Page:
using a smartphone to view a map

Although peer-to-peer services are not particularly new, their fusion into online platforms will create perhaps one of the biggest revolutions of this century with the so-called sharing economy and growth in on-demand services. 

Digital innovation is at the core of this revolution, in the form of peer-to-peer (P2P) platforms, such as Uber, Lyft and AirBnB, which help users to capitalise on their own products, space, time and skills. These user-centred platforms, usually mobile apps, allow consumers to engage in monetised exchanges on a scale not previously achievable.

Potential applications are virtually infinite, and the dominance of P2P business models is now a certainty for the years ahead. According to research conducted by PriceWaterhouseCoopers, the sharing economy sector represented a very small fraction compared to the traditional rental sector three years ago. However, it will be worth the same amount by 2025 (see image below). The UK has seen the fastest growth in Europe, with transactions almost doubling to £7.4bn in 2015.

Sharing economy and on-demand services break away from the traditional paradigm of ownership and promote a more efficient and sustainable use of products and time. As more people share products and services they automatically reduce the number of product idle hours and hence the need for further production of goods. In transport, this is particularly relevant as car ownership is intrinsically unsustainable; a private car typically being idle for 95% of the time. It could also be argued that these services are self-regulated on quality from user feedback and ratings, a system that is welcomed by users themselves.

However, the accelerated pace, informality and more unregulated status of the sharing and on-demand economy also carries important drawbacks and risks that need to be addressed. Peer-to-peer platforms, whilst user friendly bring hidden costs by risking work standards, consumer safety, and by potentially eroding the tax base. Since the transactions are made directly between customers, they can create unfair levels of competition when compared with other sectors. For instance, taxi regulations and licence fees force taxi fares to be higher than Uber fares. In addition individuals are often treated as contractors by these services rather than employees and thus not bound to basic work legislation and rights.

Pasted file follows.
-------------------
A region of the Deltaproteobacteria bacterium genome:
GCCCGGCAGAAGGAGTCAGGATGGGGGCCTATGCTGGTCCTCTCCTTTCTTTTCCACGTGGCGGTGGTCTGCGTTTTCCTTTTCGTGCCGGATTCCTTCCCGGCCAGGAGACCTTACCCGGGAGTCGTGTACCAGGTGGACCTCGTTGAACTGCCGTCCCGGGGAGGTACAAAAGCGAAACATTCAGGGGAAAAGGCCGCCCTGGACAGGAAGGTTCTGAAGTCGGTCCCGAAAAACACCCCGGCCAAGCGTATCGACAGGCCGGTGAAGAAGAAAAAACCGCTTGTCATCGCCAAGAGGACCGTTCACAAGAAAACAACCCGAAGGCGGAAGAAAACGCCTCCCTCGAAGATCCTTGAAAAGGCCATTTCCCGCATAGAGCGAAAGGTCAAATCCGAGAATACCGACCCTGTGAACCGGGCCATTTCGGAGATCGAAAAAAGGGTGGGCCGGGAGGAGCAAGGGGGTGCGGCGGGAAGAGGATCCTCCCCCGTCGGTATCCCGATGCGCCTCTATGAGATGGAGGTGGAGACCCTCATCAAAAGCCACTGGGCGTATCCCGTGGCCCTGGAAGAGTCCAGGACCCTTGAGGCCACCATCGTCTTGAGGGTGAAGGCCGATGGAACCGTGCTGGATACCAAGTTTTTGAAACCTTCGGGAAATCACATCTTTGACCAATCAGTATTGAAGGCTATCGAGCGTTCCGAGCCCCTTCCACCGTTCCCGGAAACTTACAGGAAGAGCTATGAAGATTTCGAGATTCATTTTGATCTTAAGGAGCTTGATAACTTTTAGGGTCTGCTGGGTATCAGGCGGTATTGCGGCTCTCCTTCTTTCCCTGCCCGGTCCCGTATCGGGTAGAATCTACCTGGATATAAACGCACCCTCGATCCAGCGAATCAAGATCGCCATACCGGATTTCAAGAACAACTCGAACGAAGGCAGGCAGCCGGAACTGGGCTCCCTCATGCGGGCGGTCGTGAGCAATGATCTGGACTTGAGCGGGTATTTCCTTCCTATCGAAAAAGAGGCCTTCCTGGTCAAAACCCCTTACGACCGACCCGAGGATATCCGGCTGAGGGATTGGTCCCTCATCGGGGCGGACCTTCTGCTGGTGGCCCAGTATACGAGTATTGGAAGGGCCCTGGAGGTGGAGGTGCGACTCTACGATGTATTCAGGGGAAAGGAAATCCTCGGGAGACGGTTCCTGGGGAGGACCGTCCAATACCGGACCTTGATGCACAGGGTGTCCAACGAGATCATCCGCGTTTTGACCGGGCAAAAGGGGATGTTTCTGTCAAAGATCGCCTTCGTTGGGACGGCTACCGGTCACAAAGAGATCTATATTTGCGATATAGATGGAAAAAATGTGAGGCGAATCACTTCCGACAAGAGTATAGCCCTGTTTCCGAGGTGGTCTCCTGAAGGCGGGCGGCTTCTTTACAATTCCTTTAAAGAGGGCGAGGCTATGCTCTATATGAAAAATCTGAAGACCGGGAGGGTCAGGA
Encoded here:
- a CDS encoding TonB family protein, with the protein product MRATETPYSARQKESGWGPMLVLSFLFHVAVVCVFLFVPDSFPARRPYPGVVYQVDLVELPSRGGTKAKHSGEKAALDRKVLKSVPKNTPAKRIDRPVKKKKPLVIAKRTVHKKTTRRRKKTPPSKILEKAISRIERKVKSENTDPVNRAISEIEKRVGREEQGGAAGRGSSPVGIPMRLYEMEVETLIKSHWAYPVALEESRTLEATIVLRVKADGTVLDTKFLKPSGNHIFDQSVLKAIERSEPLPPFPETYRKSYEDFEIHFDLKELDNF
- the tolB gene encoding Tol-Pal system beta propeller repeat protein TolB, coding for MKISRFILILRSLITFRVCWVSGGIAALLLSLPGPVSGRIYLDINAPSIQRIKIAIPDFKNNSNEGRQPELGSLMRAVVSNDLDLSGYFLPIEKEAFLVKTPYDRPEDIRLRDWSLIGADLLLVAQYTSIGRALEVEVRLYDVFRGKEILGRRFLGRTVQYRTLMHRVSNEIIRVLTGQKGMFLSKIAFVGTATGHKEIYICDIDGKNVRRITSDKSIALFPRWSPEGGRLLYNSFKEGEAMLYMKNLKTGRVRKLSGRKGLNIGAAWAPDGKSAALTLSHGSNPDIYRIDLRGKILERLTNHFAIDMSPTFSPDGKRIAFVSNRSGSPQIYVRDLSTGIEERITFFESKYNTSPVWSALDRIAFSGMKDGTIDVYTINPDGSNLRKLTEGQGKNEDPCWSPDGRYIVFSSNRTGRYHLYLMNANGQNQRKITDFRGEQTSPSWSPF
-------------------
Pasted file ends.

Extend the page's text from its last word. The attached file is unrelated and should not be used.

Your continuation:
Also, more relevant to the transport sector, these platforms can create important environmental and social externalities. As on-demand ride sharing services grow in number and use, their prices create significant competition to heavily regulated public transport networks and fares. Some would argue that the Uber model can be the solution for the inefficiency of public transport, particularly in the rural setting and eventually replace buses in the future, particularly when connected and autonomous vehicles are considered. However, the current business models for these services tend to see them concentrate in urban areas of high demand and reinforce the inequality in accessibility in deprived areas, thus reinforcing economic inequality. 

In summary, the rise of the sharing and on-demand economy is happening and it will deliver a revolution in the next few years. Mobile technologies will enable people to share access to products and services quickly and efficiently in almost every aspect of life. Important disruptions are already happening in the transport sector with the advent of platforms such as Uber and Lyft and the move towards Mobility-as-a-Service (MaaS). Rather than fighting back, it is important that we acknowledge the trends that as an end user and consumer we welcome, and embrace these new platforms with further innovation to ensure they lead to a sustainable future in both the urban and rural context.